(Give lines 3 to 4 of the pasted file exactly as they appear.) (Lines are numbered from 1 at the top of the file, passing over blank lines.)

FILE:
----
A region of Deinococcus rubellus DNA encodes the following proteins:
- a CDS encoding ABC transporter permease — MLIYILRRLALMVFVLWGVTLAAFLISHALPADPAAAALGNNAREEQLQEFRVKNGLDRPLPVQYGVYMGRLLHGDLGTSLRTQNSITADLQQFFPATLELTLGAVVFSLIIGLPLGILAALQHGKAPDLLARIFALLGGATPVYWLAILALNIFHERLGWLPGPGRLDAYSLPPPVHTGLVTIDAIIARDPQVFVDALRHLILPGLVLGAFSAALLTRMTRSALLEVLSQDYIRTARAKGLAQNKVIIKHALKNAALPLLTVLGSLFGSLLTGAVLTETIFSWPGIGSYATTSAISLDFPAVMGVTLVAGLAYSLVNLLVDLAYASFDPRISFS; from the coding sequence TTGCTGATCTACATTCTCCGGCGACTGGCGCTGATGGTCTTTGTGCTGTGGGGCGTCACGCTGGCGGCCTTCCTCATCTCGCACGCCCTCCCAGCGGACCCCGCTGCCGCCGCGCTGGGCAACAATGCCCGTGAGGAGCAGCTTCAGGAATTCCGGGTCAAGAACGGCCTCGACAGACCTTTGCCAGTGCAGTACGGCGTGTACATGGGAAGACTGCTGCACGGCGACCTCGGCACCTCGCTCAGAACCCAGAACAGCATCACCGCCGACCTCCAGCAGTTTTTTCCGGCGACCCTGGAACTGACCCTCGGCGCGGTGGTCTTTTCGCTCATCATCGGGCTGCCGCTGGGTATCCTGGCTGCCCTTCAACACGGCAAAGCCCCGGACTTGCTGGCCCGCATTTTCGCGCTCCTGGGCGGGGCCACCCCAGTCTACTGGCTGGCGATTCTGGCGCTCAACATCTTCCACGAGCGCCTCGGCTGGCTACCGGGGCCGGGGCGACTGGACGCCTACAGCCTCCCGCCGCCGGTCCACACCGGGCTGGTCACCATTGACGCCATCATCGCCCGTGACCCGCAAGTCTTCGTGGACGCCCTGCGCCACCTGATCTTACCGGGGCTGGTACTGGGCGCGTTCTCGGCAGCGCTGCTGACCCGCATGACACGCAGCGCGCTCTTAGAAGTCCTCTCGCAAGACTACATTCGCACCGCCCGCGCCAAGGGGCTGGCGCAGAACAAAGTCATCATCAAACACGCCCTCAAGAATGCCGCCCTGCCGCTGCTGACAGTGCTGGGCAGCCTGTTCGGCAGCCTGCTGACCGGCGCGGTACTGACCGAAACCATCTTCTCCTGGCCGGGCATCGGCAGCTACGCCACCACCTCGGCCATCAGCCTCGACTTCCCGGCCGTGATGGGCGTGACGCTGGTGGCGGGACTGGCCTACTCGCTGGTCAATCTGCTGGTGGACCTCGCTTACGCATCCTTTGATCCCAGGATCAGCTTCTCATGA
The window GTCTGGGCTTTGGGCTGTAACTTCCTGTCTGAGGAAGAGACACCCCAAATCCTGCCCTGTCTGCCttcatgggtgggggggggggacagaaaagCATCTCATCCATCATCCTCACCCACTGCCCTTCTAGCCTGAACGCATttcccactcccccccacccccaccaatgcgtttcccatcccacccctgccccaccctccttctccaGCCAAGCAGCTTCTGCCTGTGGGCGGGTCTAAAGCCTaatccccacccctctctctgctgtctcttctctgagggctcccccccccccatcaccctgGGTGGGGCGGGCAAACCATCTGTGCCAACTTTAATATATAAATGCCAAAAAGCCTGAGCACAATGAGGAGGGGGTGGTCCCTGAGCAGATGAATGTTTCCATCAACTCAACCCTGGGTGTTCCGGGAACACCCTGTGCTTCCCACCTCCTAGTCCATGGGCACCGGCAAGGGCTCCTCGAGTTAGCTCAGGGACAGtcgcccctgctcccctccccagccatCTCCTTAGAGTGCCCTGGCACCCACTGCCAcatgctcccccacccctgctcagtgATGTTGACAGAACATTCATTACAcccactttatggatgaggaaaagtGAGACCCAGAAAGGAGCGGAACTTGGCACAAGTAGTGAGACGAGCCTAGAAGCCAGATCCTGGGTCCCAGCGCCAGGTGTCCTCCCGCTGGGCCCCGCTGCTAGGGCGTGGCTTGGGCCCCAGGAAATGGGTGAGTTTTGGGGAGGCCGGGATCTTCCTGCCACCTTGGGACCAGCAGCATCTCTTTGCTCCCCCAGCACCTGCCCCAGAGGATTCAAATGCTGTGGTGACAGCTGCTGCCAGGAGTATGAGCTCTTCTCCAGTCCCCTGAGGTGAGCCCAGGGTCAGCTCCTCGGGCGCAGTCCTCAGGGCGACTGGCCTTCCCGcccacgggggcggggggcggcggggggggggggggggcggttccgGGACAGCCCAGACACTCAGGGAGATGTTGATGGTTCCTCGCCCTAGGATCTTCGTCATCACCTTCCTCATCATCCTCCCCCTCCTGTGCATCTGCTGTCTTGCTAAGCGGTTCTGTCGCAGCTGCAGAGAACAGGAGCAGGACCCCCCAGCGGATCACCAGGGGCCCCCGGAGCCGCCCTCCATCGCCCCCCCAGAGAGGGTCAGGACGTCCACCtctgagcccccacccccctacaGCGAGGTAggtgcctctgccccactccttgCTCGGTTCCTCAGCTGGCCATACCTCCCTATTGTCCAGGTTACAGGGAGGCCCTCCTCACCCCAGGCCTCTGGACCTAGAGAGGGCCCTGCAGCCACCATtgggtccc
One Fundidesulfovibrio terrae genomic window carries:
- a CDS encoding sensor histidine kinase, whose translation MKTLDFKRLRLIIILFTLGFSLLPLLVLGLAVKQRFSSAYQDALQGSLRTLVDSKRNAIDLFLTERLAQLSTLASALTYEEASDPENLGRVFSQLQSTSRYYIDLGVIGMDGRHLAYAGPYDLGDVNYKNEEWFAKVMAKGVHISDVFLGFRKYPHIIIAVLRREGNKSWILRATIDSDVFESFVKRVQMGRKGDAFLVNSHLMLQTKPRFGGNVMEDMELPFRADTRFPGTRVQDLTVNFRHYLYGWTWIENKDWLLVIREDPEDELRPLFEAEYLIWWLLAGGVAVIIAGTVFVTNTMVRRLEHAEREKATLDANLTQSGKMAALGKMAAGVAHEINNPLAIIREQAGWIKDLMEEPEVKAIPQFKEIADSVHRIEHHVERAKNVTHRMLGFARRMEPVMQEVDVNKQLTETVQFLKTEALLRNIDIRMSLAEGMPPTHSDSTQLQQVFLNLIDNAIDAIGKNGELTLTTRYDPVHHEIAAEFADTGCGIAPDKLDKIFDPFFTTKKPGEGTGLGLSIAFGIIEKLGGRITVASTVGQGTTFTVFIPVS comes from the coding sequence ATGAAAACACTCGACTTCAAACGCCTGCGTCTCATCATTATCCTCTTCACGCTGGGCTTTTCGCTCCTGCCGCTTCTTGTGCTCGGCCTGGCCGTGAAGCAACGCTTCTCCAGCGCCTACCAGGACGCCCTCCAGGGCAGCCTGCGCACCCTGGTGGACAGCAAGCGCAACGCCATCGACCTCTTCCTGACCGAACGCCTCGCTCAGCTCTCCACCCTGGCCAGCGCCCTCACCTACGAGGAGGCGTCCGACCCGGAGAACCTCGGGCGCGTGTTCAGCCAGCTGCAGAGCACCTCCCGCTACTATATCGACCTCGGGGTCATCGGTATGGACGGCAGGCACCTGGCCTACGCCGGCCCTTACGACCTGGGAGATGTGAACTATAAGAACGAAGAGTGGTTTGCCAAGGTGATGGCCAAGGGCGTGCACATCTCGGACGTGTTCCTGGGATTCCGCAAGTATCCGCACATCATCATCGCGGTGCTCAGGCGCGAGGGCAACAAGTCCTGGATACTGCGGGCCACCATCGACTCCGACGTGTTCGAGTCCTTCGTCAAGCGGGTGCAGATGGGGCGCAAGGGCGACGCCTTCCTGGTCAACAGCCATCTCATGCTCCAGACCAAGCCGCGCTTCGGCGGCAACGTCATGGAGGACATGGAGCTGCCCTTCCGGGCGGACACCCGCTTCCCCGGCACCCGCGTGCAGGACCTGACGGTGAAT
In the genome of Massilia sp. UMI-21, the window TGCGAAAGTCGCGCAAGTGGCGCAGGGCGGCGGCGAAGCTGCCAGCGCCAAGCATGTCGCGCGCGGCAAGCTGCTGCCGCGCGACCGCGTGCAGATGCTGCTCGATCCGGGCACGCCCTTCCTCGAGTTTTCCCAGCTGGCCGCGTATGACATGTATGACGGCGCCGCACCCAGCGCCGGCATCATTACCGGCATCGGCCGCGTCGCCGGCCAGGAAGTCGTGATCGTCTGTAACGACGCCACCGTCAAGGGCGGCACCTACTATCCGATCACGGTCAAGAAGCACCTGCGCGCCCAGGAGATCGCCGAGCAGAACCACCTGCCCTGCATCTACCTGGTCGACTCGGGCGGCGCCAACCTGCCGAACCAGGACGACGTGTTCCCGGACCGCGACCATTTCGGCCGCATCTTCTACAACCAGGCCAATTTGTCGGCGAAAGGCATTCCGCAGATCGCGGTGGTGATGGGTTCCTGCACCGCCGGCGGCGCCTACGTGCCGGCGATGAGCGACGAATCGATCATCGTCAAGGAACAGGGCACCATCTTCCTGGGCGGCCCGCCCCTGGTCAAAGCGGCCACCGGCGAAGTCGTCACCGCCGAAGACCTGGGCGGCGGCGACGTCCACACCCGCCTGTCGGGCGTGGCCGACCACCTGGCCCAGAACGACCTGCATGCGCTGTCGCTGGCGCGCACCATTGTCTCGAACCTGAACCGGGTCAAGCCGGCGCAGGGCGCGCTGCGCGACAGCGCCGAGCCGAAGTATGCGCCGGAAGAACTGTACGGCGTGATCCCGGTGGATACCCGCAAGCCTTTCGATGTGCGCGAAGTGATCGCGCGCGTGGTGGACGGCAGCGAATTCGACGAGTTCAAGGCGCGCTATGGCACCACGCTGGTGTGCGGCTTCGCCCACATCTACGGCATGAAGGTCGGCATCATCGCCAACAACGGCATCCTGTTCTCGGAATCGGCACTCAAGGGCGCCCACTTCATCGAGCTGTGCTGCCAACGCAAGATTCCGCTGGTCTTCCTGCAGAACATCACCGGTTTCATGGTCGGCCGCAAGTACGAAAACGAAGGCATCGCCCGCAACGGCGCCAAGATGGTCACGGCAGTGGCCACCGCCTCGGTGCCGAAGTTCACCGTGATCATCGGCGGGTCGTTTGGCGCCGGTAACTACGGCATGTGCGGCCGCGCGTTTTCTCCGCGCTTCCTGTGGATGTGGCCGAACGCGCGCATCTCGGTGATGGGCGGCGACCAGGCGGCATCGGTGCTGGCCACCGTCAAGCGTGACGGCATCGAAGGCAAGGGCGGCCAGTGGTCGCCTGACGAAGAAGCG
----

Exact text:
The window GTCTGGGCTTTGGGCTGTAACTTCCTGTCTGAGGAAGAGACACCCCAAATCCTGCCCTGTCTGCCttcatgggtgggggggggggacagaaaagCATCTCATCCATCATCCTCACCCACTGCCCTTCTAGCCTGAACGCATttcccactcccccccacccccaccaatgcgtttcccatcccacccctgccccaccctccttctccaGCCAAGCAGCTTCTGCCTGTGGGCGGGTCTAAAGCCTaatccccacccctctctctgctgtctcttctctgagggctcccccccccccatcaccctgGGTGGGGCGGGCAAACCATCTGTGCCAACTTTAATATATAAATGCCAAAAAGCCTGAGCACAATGAGGAGGGGGTGGTCCCTGAGCAGATGAATGTTTCCATCAACTCAACCCTGGGTGTTCCGGGAACACCCTGTGCTTCCCACCTCCTAGTCCATGGGCACCGGCAAGGGCTCCTCGAGTTAGCTCAGGGACAGtcgcccctgctcccctccccagccatCTCCTTAGAGTGCCCTGGCACCCACTGCCAcatgctcccccacccctgctcagtgATGTTGACAGAACATTCATTACAcccactttatggatgaggaaaagtGAGACCCAGAAAGGAGCGGAACTTGGCACAAGTAGTGAGACGAGCCTAGAAGCCAGATCCTGGGTCCCAGCGCCAGGTGTCCTCCCGCTGGGCCCCGCTGCTAGGGCGTGGCTTGGGCCCCAGGAAATGGGTGAGTTTTGGGGAGGCCGGGATCTTCCTGCCACCTTGGGACCAGCAGCATCTCTTTGCTCCCCCAGCACCTGCCCCAGAGGATTCAAATGCTGTGGTGACAGCTGCTGCCAGGAGTATGAGCTCTTCTCCAGTCCCCTGAGGTGAGCCCAGGGTCAGCTCCTCGGGCGCAGTCCTCAGGGCGACTGGCCTTCCCGcccacgggggcggggggcggcggggggggggggggggcggttccgGGACAGCCCAGACACTCAGGGAGATGTTGATGGTTCCTCGCCCTAGGATCTTCGTCATCACCTTCCTCATCATCCTCCCCCTCCTGTGCATCTGCTGTCTTGCTAAGCGGTTCTGTCGCAGCTGCAGAGAACAGGAGCAGGACCCCCCAGCGGATCACCAGGGGCCCCCGGAGCCGCCCTCCATCGCCCCCCCAGAGAGGGTCAGGACGTCCACCtctgagcccccacccccctacaGCGAGGTAggtgcctctgccccactccttgCTCGGTTCCTCAGCTGGCCATACCTCCCTATTGTCCAGGTTACAGGGAGGCCCTCCTCACCCCAGGCCTCTGGACCTAGAGAGGGCCCTGCAGCCACCATtgggtccc
One Fundidesulfovibrio terrae genomic window carries: